Author Topic: Meconopsis 'Jim's Ex'  (Read 2009 times)

Peter Kohn

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Meconopsis 'Jim's Ex'
« on: January 19, 2017, 04:33:38 PM »
Offered by the SRGC seed exchange last year. Bizarrely a couple of seeds have just germinated from a sowing last January. Never had a blue meconopsis wait a year before.  Does anyone know any more about this one ?

Meconopsis_Group

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Re: Meconopsis 'Jim's Ex'
« Reply #1 on: January 20, 2017, 09:12:06 AM »
Hello Peter this plant and its seed has given much thought by the Meconopsis Group without getting to technical  we would ask you to keep any seedlings to your self this name cannot be accepted by the group sure you can grow the plants and perhaps in time we  will look at these in more details perhaps it could be considered for an approved name,  good luck  cheers Meconopsis

Peter Kohn

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Re: Meconopsis 'Jim's Ex'
« Reply #2 on: January 20, 2017, 01:40:39 PM »
Many thanks for the advice. As I have more than enough plants of known provenance I think I had better discard these. I'm still intrigued that  I got germination now though one of my fellow volunteers at Sheffield Botanic Gardens did have a similar experience with a violet M. baileyi (which for me germinated at the normal time - March in the year of sowing).

Meconopsis_Group

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Re: Meconopsis 'Jim's Ex'
« Reply #3 on: January 20, 2017, 03:03:27 PM »
Hello Peter many thanks for your consideration  this will reduce much confusion cheers Meconopsis

Allan Jamieson

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Re: Meconopsis 'Jim's Ex'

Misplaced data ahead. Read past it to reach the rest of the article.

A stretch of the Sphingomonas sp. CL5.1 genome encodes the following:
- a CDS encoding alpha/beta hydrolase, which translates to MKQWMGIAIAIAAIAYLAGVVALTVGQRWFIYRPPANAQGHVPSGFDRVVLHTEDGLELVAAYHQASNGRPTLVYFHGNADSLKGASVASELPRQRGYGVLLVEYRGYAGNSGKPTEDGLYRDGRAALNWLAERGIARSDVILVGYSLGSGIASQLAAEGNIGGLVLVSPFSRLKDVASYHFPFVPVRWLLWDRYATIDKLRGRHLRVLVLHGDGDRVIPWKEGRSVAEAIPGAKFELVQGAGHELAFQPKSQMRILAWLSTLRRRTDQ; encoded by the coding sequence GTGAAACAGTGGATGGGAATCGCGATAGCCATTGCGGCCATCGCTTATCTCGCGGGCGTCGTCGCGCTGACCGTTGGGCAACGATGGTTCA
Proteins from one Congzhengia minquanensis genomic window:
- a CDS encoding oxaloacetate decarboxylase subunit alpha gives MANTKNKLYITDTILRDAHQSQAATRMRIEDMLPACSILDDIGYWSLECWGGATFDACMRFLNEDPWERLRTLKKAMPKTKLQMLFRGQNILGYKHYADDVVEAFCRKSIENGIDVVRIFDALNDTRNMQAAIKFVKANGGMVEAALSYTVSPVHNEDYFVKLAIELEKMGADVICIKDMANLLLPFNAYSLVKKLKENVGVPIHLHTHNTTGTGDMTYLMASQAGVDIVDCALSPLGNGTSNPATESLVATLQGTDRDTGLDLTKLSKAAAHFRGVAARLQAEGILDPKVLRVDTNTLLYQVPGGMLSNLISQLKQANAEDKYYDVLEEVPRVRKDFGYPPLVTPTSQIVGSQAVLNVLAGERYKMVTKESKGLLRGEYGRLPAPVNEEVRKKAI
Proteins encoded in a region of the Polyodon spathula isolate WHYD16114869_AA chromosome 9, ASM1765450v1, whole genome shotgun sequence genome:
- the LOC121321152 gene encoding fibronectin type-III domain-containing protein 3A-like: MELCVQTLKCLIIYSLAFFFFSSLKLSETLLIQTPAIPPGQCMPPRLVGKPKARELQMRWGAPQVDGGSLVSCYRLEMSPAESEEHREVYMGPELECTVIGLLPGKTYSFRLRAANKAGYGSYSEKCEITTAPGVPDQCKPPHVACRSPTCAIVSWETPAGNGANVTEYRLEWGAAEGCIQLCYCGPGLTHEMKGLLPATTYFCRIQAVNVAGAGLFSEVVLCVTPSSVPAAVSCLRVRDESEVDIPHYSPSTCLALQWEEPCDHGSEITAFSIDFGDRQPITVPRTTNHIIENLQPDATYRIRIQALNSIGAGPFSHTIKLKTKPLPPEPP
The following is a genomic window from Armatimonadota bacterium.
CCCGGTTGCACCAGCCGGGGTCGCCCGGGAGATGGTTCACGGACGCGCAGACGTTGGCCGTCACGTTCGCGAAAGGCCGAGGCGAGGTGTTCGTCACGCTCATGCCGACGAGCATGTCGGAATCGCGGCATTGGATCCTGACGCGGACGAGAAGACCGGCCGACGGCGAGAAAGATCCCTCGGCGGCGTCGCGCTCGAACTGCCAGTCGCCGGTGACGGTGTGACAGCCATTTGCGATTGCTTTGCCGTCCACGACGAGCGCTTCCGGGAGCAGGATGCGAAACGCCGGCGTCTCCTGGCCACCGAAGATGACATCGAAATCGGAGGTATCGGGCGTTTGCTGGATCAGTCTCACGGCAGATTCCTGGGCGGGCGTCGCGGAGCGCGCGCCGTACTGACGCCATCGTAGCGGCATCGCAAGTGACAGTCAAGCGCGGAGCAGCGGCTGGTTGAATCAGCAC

« Reply #4 on: February 01, 2017, 12:26:39 AM »
Even though the George Sheriff Group plants are classed as sterile and divided by division, they do have a limited fertility and some of them will on occasion produce viable seeds. I know that I managed to grow a few many years ago from Huntfield, before I think the group even existed at which point I was told in no uncertain terms that they were technically "sterile", one of them grew on to flowering size and looked very much like Ascreavie, with much more notched leaves and gappy flowers than Huntfield. I gave a plant of it to Evelyn Stevens many years ago and that was pretty much the last that I heard of it, my own plant just died off, nothing like as vigorous or robust as Huntfield, not really worth naming or growing on.

I think the main point is that any such seedlings should never be passed around under the name (or anything close to the name) of the parent plant as they may well be rather inferior and could cause considerable confusion to recipients if divisions were distributed under misleading or simply wrong names. If in fact you end up with a few really good.distinct seedlings with better fertility than their parents, then there may in time be a case for giving them a separate name but probably only for divisions of the best seedlings, after they have been trialled for a few years in different locations.

The value of such seedlings is possibly more as breeding stock rather than a plant in their own right, although you may well be lucky and get some attractive plants from such seeds. If they can be used perhaps to create new hybrids with some useful improvements on their parent plants, which might include characteristics such as significantly earlier or later flowering seasons, maybe increased vigour, taller flowering stems, larger flowers, different flower colours etc. I got a few of these seeds from the seed exchange to try out, plus I did manage to find a few viable looking seeds on my Huntfield plants last summer too, which I also collected and sowed this week too. I think that the George Sheriff Group plants are possibly polyploid hybrids which is perhaps the reason for the poor fertility that they have but as I seem to be creating other slightly complex hybrids for my own amusement, sometimes I can get seeds from seemingly sterile plants by crossing them with some of my other hybrids. It is fascinating when you manage to get something really good simply from experimenting and crossing a variety of different Meconopsis, in my case only the large flowered perennial blue types for now.

Meconopsis_Group

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Re: Meconopsis 'Jim's Ex'
« Reply #5 on: February 08, 2017, 08:13:04 AM »
Hello Alan many thanks for these details I do find this interesting as several G.S. group plants set some seed here your advice to keep such plants for your own use is very helpful and yes we do have many well established plants that have been around  for sale  these have been named and approved by The Meconopsis Group gardeners should be encouraged to select those the best clones cheers.